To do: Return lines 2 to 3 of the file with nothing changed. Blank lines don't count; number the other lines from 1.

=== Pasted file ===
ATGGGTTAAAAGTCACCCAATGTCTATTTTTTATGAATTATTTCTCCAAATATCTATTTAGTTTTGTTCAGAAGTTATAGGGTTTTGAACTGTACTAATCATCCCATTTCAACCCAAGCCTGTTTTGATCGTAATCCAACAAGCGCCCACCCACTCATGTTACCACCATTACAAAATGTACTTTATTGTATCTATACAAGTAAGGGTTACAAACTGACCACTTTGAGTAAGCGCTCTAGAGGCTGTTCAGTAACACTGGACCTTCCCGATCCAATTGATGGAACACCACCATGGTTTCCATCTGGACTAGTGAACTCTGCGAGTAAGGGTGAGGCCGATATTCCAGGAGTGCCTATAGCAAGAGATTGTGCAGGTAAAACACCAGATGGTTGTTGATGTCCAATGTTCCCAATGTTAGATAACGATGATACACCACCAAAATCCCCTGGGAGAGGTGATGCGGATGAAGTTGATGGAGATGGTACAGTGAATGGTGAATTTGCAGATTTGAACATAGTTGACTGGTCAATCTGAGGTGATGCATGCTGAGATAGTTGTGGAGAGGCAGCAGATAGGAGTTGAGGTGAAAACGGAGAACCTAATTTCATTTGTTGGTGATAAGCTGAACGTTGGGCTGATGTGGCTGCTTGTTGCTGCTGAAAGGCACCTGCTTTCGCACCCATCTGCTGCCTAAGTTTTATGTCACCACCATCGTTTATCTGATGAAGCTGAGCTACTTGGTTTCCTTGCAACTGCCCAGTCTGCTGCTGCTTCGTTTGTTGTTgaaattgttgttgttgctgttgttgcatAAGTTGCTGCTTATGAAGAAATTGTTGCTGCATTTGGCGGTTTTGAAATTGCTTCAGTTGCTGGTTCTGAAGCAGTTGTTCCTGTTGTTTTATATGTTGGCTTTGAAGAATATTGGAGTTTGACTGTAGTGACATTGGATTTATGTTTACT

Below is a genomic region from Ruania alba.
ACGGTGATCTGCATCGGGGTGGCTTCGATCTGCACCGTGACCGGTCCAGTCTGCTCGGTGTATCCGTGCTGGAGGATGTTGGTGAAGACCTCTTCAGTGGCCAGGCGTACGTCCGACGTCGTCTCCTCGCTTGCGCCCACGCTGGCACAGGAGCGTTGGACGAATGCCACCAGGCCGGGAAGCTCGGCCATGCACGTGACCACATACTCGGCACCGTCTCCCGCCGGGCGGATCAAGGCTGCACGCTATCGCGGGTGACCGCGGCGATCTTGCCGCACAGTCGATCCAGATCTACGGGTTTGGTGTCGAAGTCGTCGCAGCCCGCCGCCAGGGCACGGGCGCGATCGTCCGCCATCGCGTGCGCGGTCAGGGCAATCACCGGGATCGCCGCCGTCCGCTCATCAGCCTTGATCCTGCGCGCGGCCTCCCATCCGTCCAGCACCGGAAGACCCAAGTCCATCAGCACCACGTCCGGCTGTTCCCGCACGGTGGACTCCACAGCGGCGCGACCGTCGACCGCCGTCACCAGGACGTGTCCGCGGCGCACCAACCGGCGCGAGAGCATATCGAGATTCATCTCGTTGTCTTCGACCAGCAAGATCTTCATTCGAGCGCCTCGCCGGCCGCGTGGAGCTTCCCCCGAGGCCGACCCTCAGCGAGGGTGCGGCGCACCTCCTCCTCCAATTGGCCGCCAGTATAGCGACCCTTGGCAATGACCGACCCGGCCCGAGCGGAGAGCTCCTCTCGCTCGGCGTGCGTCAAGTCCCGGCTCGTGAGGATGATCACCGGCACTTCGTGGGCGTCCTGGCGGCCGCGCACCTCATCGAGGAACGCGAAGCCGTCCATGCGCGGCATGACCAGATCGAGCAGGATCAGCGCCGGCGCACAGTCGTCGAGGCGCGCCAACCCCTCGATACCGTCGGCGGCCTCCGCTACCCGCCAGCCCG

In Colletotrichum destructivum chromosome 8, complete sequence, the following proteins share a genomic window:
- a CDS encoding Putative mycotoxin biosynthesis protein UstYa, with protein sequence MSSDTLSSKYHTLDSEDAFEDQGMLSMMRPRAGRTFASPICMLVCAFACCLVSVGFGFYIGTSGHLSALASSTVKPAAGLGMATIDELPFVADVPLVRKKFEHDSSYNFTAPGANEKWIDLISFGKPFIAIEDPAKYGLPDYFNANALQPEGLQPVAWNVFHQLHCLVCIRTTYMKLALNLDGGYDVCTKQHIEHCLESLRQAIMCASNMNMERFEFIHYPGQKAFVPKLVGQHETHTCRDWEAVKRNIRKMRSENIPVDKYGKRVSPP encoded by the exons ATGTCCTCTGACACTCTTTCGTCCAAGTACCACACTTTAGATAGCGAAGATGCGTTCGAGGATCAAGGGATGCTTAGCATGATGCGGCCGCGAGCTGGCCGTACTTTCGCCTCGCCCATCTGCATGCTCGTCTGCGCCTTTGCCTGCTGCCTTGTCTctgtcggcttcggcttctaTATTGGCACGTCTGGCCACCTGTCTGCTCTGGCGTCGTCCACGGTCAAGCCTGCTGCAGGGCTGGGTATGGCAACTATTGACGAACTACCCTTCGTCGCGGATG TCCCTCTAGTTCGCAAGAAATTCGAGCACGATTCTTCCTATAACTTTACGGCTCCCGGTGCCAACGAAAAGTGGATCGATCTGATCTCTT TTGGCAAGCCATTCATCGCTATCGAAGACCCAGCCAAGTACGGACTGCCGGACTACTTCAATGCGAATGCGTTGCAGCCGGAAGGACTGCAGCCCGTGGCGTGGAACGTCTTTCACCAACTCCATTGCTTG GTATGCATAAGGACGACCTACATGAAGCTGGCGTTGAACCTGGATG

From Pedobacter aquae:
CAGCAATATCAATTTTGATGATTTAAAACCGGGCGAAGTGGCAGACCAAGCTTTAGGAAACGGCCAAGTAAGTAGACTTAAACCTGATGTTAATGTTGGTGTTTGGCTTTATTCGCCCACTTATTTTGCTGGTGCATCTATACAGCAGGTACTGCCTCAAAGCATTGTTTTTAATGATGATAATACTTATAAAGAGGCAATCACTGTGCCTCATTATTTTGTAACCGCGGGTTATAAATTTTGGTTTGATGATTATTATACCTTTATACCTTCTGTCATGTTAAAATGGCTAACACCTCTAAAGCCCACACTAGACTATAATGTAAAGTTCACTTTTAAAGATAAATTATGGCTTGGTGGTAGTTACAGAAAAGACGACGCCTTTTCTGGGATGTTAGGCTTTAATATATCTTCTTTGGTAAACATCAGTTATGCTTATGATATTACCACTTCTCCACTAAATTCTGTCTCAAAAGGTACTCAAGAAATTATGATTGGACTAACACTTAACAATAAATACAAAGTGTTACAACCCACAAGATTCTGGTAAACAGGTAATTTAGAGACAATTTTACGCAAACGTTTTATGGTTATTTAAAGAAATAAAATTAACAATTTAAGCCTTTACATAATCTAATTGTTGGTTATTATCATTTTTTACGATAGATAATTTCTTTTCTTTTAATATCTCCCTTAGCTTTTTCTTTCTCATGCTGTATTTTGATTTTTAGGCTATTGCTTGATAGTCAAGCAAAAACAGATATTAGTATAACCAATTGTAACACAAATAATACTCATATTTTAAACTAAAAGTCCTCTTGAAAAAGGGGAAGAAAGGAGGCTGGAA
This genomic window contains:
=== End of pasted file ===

Below is a genomic region from Ruania alba.
ACGGTGATCTGCATCGGGGTGGCTTCGATCTGCACCGTGACCGGTCCAGTCTGCTCGGTGTATCCGTGCTGGAGGATGTTGGTGAAGACCTCTTCAGTGGCCAGGCGTACGTCCGACGTCGTCTCCTCGCTTGCGCCCACGCTGGCACAGGAGCGTTGGACGAATGCCACCAGGCCGGGAAGCTCGGCCATGCACGTGACCACATACTCGGCACCGTCTCCCGCCGGGCGGATCAAGGCTGCACGCTATCGCGGGTGACCGCGGCGATCTTGCCGCACAGTCGATCCAGATCTACGGGTTTGGTGTCGAAGTCGTCGCAGCCCGCCGCCAGGGCACGGGCGCGATCGTCCGCCATCGCGTGCGCGGTCAGGGCAATCACCGGGATCGCCGCCGTCCGCTCATCAGCCTTGATCCTGCGCGCGGCCTCCCATCCGTCCAGCACCGGAAGACCCAAGTCCATCAGCACCACGTCCGGCTGTTCCCGCACGGTGGACTCCACAGCGGCGCGACCGTCGACCGCCGTCACCAGGACGTGTCCGCGGCGCACCAACCGGCGCGAGAGCATATCGAGATTCATCTCGTTGTCTTCGACCAGCAAGATCTTCATTCGAGCGCCTCGCCGGCCGCGTGGAGCTTCCCCCGAGGCCGACCCTCAGCGAGGGTGCGGCGCACCTCCTCCTCCAATTGGCCGCCAGTATAGCGACCCTTGGCAATGACCGACCCGGCCCGAGCGGAGAGCTCCTCTCGCTCGGCGTGCGTCAAGTCCCGGCTCGTGAGGATGATCACCGGCACTTCGTGGGCGTCCTGGCGGCCGCGCACCTCATCGAGGAACGCGAAGCCGTCCATGCGCGGCATGACCAGATCGAGCAGGATCAGCGCCGGCGCACAGTCGTCGAGGCGCGCCAACCCCTCGATACCGTCGGCGGCCTCCGCTACCCGCCAGCCCG